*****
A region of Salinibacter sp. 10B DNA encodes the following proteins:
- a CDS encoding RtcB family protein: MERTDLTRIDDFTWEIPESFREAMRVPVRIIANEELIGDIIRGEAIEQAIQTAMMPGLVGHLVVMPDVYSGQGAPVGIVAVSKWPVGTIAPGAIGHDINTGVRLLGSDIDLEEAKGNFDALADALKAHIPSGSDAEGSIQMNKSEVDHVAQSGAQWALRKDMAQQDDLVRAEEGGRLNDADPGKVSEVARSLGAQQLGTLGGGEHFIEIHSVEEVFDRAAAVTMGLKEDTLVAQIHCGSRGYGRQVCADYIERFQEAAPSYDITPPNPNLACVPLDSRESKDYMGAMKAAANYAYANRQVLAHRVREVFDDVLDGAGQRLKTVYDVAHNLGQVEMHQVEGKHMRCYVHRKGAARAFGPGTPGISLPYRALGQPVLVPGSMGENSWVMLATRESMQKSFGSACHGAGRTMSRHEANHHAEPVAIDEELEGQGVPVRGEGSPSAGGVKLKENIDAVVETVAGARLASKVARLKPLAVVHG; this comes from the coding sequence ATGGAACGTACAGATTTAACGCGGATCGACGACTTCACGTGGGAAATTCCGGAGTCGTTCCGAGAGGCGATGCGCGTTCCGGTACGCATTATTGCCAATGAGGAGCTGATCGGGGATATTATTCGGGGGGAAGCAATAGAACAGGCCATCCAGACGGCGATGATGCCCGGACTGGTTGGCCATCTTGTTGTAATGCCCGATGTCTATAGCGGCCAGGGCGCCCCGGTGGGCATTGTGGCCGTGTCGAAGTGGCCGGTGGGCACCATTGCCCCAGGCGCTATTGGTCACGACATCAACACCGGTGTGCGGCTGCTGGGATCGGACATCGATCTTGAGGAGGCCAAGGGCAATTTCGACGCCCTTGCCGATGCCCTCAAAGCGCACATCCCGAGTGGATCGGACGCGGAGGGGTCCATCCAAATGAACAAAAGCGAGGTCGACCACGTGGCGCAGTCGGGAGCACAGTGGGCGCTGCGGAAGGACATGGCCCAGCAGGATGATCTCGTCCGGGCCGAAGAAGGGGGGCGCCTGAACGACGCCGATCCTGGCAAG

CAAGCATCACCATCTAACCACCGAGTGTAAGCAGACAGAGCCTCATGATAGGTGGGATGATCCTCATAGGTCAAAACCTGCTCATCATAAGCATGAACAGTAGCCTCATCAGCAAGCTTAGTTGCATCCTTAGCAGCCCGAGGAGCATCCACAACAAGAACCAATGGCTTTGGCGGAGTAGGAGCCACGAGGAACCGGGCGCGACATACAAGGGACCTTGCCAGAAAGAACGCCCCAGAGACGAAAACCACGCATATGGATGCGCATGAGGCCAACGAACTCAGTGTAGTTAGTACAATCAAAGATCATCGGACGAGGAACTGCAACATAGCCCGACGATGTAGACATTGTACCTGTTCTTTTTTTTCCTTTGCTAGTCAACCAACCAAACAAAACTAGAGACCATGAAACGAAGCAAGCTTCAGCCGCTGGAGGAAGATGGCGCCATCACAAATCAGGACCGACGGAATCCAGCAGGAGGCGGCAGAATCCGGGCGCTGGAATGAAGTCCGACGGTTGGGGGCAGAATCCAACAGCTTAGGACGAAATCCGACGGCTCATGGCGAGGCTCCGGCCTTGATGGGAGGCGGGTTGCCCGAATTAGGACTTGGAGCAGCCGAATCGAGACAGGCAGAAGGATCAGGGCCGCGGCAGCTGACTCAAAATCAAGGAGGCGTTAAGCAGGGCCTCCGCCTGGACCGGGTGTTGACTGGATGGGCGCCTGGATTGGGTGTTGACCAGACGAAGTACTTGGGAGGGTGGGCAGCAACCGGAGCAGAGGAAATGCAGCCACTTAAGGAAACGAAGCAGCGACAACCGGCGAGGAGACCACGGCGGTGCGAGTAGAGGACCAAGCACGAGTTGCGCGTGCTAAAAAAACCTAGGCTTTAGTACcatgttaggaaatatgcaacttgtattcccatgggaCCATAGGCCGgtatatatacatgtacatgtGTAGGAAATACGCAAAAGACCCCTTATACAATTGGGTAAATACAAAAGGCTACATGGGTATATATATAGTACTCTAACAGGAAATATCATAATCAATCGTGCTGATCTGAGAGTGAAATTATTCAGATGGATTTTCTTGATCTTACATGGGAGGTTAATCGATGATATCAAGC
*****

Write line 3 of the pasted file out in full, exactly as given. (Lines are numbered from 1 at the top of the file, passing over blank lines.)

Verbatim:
CAAGCATCACCATCTAACCACCGAGTGTAAGCAGACAGAGCCTCATGATAGGTGGGATGATCCTCATAGGTCAAAACCTGCTCATCATAAGCATGAACAGTAGCCTCATCAGCAAGCTTAGTTGCATCCTTAGCAGCCCGAGGAGCATCCACAACAAGAACCAATGGCTTTGGCGGAGTAGGAGCCACGAGGAACCGGGCGCGACATACAAGGGACCTTGCCAGAAAGAACGCCCCAGAGACGAAAACCACGCATATGGATGCGCATGAGGCCAACGAACTCAGTGTAGTTAGTACAATCAAAGATCATCGGACGAGGAACTGCAACATAGCCCGACGATGTAGACATTGTACCTGTTCTTTTTTTTCCTTTGCTAGTCAACCAACCAAACAAAACTAGAGACCATGAAACGAAGCAAGCTTCAGCCGCTGGAGGAAGATGGCGCCATCACAAATCAGGACCGACGGAATCCAGCAGGAGGCGGCAGAATCCGGGCGCTGGAATGAAGTCCGACGGTTGGGGGCAGAATCCAACAGCTTAGGACGAAATCCGACGGCTCATGGCGAGGCTCCGGCCTTGATGGGAGGCGGGTTGCCCGAATTAGGACTTGGAGCAGCCGAATCGAGACAGGCAGAAGGATCAGGGCCGCGGCAGCTGACTCAAAATCAAGGAGGCGTTAAGCAGGGCCTCCGCCTGGACCGGGTGTTGACTGGATGGGCGCCTGGATTGGGTGTTGACCAGACGAAGTACTTGGGAGGGTGGGCAGCAACCGGAGCAGAGGAAATGCAGCCACTTAAGGAAACGAAGCAGCGACAACCGGCGAGGAGACCACGGCGGTGCGAGTAGAGGACCAAGCACGAGTTGCGCGTGCTAAAAAAACCTAGGCTTTAGTACcatgttaggaaatatgcaacttgtattcccatgggaCCATAGGCCGgtatatatacatgtacatgtGTAGGAAATACGCAAAAGACCCCTTATACAATTGGGTAAATACAAAAGGCTACATGGGTATATATATAGTACTCTAACAGGAAATATCATAATCAATCGTGCTGATCTGAGAGTGAAATTATTCAGATGGATTTTCTTGATCTTACATGGGAGGTTAATCGATGATATCAAGC